Mark Hunter (ozma914) wrote,
Mark Hunter

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next week's column: Brother, Could You Spare a Loan?


I’m really tired of talking about, or thinking about, the bad things in life like politics, the weather, or my attempts at home repair. However, when I made the decision to run for President I knew I’d have to cover the unpleasant stuff, and there’s not much more unpleasant right now than economic news. So, here’s what I have to say about the economy:

It’s bad.

No doubt you’ll want me to expand that, maybe with my prediction of where the economy is going. Okay:

It’s really bad.

I’d like to take credit for predicting it would get really bad, and I did predict that. Unfortunately, I’ve been predicting it since 2001. If you make the same prediction about something that goes in natural cycles long enough, you’re bound to be right, sooner or later.

So, who’s to blame? A President? Congress, past or present? Banks? Wall Street? The Rich? The poor?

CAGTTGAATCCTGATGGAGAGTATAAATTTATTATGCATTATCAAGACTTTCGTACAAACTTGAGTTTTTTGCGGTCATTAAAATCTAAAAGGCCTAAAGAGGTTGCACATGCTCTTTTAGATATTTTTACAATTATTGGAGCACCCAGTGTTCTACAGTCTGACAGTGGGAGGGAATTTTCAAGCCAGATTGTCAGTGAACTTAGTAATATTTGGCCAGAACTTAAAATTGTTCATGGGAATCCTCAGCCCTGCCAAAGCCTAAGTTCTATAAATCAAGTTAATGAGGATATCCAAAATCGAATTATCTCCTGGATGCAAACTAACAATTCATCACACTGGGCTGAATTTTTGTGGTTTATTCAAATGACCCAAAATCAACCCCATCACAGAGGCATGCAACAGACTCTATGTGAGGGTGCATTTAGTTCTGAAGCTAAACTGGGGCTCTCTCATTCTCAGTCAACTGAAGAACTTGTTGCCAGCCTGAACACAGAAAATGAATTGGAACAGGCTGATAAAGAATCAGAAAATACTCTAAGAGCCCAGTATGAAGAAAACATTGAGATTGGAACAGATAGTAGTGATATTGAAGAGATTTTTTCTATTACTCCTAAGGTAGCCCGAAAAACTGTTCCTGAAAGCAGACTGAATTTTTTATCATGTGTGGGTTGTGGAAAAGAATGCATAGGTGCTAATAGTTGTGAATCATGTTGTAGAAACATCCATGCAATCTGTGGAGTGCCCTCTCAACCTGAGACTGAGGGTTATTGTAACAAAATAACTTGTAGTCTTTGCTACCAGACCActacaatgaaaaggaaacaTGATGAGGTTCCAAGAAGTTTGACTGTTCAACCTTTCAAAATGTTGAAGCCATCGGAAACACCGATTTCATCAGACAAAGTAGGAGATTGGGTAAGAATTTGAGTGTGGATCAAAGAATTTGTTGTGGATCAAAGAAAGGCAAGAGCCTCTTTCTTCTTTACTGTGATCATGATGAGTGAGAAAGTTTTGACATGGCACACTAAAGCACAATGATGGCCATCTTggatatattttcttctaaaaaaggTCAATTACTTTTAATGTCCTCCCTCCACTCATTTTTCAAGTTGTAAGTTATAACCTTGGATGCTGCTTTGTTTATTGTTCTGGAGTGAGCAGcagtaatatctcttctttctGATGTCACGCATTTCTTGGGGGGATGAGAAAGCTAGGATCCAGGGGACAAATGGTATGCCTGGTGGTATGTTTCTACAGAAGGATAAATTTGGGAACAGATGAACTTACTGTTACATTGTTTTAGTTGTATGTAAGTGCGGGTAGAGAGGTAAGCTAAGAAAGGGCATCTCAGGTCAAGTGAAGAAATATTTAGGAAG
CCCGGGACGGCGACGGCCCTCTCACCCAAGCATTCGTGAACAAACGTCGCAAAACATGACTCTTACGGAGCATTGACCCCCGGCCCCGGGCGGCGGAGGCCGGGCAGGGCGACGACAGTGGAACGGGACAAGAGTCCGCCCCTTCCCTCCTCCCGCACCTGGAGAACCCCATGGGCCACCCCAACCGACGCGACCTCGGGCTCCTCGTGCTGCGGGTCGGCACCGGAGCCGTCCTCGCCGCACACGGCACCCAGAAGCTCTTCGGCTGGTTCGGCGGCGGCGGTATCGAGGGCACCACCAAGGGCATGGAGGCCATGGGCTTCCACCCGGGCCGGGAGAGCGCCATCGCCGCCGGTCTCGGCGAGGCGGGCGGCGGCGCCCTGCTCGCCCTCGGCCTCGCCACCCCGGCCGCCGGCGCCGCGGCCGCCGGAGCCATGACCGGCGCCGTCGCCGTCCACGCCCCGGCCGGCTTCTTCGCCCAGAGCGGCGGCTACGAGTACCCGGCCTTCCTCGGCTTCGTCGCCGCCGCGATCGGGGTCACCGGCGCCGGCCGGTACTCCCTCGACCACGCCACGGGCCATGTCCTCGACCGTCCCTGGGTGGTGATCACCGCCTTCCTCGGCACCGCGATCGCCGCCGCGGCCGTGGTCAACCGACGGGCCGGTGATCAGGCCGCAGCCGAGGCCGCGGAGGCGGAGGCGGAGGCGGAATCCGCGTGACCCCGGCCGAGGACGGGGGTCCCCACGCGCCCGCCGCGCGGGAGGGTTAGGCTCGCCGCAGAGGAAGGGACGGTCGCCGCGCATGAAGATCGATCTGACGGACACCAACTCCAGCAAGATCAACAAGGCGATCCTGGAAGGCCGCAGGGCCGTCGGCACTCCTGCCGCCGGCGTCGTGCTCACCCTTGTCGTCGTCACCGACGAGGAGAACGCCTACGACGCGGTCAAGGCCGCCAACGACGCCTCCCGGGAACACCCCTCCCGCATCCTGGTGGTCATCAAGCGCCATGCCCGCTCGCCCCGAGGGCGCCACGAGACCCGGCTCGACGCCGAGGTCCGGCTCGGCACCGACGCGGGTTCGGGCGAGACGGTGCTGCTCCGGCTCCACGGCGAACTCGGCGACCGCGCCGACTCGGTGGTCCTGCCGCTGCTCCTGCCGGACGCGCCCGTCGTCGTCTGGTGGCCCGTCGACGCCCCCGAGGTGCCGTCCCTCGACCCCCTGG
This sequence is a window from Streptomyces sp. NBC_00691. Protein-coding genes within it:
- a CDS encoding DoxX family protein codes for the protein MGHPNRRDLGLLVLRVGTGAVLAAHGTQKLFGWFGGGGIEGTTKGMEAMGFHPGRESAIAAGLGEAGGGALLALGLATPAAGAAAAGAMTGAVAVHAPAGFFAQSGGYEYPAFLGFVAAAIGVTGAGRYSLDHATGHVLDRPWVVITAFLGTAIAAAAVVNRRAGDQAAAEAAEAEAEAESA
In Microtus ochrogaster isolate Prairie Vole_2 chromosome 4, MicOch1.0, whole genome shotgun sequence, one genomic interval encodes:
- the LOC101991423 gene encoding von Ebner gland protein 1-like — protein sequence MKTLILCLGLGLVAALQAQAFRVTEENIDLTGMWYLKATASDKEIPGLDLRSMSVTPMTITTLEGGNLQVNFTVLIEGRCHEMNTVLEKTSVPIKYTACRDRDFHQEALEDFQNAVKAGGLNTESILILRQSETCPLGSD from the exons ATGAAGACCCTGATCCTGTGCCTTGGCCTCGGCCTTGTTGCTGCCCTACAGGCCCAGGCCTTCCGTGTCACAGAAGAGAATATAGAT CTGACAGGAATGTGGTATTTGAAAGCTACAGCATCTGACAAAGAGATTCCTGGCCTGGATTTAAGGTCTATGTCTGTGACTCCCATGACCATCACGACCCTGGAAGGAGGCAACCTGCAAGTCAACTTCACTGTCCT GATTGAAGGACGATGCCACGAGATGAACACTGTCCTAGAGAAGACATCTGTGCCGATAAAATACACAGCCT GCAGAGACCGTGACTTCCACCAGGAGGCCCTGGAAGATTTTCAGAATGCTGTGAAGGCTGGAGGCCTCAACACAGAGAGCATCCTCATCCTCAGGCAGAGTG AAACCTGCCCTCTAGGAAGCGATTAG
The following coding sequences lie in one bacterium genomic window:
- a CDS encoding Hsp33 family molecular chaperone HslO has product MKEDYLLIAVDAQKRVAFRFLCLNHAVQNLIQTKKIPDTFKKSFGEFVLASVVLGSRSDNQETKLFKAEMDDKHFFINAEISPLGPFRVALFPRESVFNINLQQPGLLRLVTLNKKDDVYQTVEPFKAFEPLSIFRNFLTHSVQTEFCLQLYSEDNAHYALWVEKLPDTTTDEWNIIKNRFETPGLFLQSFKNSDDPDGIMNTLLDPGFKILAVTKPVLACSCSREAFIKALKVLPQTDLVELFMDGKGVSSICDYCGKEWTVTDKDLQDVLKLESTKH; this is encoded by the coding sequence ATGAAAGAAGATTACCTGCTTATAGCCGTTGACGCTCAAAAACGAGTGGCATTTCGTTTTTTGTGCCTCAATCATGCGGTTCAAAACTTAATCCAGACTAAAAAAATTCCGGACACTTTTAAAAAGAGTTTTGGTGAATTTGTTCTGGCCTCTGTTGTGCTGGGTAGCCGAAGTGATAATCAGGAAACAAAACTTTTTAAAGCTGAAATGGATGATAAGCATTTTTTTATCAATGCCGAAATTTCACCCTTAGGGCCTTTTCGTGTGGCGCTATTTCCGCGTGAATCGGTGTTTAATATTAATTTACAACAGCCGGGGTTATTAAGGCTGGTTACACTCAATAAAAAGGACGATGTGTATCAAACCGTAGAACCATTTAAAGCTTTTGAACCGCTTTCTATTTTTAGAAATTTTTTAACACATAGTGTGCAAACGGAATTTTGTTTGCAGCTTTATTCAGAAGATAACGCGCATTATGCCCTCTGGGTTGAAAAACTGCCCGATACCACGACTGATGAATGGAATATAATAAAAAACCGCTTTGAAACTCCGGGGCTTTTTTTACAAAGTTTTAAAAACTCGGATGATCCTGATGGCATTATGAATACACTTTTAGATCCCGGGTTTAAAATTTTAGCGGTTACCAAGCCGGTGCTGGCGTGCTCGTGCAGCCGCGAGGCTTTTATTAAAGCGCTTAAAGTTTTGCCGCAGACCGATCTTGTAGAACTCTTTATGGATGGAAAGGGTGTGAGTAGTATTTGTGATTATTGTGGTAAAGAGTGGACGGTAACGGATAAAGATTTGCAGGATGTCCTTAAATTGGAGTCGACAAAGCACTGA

The short answer is: Yes.

That’s part of the problem, you see: There’s just no simple answer. Most people can come up with something black and white to say about gun control, oil drilling, Iraq, American Idol, or almost any other divisive issue. The cause and effect behind what will become the greatest economic downturn since the Great Depression can be uncovered, with a great deal of digging, but what to do about it is not so easy.

What about that big honkin’ bailout? The majority of Congress didn’t pass that the first time around for the same reason most of their constituents were against it: Their money is being used for something that may or may not work, and nobody knows what will happen if it does. As I write this, Congress is sending it through a second time, after its leaders apparently used the tried and true method of buying votes with bunches of added spending. Shocker.